The world came together last week in a rare show of international unity to stare in wonder at the first scientific images produced by the James Webb Space Telescope. Decades in the making and the result of the efforts of thousands of people from around the globe, the telescope is set to revolutionize astronomy by allowing us to peer deeper into the cosmos than ever before.
Webb has the largest mirror ever launched into space, as well as the largest sunshield, and it is the most powerful space telescope ever built. The first images are just a taste of what this remarkable piece of technology is capable of doing. So to find out more about what future scientific research will be enabled by this behemoth, we spoke to Mark McCaughrean, Webb Interdisciplinary Scientist at the European Space Agency.
McCaughrean will be one of the first researchers to use Webb for his work into the Orion Nebula, and he has been involved in the planning of the telescope for more than 20 years. He told us all about how Webb will push the frontiers of astronomy and enable discoveries we haven’t even begun to imagine.
When astronomers first began to imagine Webb in the 1980s, they had a specific plan in mind: They wanted a cosmology research tool to look back at the earliest galaxies in the universe.
Scientists knew these early galaxies were out there and were close to being accessible to us because the Hubble Space Telescope had observed some pretty early galaxies. When looking in the visible light wavelength, Hubble could identify hundreds of these galaxies, which formed within a few hundred million years of the Big Bang. But these galaxies had already formed, and researchers wanted to look back even further, to see them actually forming.
To do that, they needed a tool that could look in the infrared wavelength, beyond visible light. That’s because the earliest galaxies gave off visible light just like galaxies do today. But the universe is expanding over time, and that means that the galaxies we see in the sky are moving away from us. The older the galaxy, the further away it is. And this distance causes a phenomenon called redshift.
Similar to the Doppler effect, in which sounds change their perceived pitch as the distance between the source and the observer changes, the wavelength of light changes as its source moves away from us. This light is shifted to the redder end of the spectrum, hence the name redshift.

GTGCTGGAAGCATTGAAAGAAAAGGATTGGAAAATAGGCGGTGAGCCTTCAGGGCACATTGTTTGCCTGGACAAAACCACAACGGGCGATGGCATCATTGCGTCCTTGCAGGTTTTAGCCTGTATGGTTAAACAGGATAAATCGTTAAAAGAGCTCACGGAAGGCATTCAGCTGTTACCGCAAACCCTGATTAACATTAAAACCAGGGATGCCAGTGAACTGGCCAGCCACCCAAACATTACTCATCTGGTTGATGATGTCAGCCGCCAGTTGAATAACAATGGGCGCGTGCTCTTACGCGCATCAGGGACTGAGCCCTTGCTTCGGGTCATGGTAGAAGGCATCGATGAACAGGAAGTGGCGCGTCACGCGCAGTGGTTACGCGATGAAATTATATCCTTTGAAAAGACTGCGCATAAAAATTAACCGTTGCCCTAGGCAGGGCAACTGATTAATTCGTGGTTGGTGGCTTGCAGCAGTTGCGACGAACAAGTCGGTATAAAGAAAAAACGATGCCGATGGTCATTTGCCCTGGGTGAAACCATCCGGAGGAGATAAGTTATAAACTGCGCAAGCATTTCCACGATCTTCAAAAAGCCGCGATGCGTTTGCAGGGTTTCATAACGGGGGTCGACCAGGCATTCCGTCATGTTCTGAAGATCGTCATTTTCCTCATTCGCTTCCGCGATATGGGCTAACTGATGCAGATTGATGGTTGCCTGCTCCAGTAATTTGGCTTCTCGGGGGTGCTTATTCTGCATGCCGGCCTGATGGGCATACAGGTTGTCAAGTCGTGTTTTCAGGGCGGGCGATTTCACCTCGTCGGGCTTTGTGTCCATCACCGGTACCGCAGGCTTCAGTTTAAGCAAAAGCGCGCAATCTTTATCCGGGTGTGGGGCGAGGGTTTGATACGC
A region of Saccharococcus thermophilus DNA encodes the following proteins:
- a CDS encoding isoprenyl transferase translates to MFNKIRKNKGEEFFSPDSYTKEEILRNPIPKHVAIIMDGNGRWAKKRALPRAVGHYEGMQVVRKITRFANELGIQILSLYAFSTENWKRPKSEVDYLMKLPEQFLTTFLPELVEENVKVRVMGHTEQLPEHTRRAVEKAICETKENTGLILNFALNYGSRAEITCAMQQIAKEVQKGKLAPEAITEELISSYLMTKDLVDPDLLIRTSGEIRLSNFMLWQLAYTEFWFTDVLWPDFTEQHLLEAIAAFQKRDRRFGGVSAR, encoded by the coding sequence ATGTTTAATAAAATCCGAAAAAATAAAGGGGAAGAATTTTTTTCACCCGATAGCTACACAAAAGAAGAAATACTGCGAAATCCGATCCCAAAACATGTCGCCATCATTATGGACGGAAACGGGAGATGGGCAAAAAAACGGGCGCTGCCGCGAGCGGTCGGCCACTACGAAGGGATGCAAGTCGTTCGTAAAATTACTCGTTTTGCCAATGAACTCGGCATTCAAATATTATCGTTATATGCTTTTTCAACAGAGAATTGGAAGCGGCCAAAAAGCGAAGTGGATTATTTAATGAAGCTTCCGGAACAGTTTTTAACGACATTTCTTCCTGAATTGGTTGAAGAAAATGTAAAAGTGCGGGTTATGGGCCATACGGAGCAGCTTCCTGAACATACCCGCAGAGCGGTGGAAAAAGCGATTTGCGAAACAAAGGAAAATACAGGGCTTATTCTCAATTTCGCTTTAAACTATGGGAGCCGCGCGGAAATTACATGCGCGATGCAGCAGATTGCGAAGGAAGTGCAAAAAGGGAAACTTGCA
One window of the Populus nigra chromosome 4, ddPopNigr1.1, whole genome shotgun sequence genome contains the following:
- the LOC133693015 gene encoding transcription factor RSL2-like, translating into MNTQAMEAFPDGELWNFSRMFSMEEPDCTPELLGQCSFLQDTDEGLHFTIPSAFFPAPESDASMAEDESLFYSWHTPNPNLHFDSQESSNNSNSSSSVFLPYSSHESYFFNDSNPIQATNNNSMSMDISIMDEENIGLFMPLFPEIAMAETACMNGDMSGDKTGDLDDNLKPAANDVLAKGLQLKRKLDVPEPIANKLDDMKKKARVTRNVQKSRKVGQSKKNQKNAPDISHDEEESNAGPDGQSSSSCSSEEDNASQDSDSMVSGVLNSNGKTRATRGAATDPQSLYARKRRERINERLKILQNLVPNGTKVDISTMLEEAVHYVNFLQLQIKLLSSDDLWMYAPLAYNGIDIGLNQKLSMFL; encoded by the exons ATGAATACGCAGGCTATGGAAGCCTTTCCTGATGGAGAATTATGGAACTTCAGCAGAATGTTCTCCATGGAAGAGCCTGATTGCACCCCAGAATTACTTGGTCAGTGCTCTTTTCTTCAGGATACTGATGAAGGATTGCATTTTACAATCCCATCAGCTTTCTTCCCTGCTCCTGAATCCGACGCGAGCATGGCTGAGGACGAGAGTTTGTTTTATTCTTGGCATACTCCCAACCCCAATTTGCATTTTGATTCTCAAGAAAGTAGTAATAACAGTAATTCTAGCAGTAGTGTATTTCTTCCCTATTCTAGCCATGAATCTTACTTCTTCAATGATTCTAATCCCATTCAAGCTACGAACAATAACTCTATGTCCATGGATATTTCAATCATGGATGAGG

The very oldest galaxies, then, have light which is redshifted so much that it is no longer observable as visible light. Instead, it is visible as infrared — and this is the wavelength in which Webb operates.
This is how Webb is able to detect and identify the very earliest galaxies. If Webb can see a galaxy that is shining brightly in the infrared, but which is dim or invisible to primarily visible light-based telescopes like Hubble, then researchers can be confident they’ve found a galaxy which is extremely redshifted – meaning it is very far away, and hence very old.
Even in the first deep field image from Webb, you can see some extremely old galaxies. The galaxy cluster that is the focus of the image is 4.6 billion years old, but because of its mass, it bends spacetime around it. This means light coming from galaxies behind this cluster is bent as well, so the cluster acts like a magnifying glass in an effect called gravitational lensing. Some of the galaxies seen in this deep field are around 13 billion years old, meaning they formed in the first billion years of the universe.
If Webb was originally conceptualized as a cosmology tool, though, it soon expanded to become far more than that.
Over decades of planning for Webb, the designers realized that the tool they were building could be used for far more diverse fields than just cosmology. They added new instruments, like MIRI, which looks in the mid-infrared wavelength rather than the near-infrared and is more useful for studying star and planet formation than cosmology. That difference brings its own challenge as this instrument has different detectors from the other instruments and requires its own cooler. But, along with other instruments, it expands what Webb can do into a whole range of possibilities.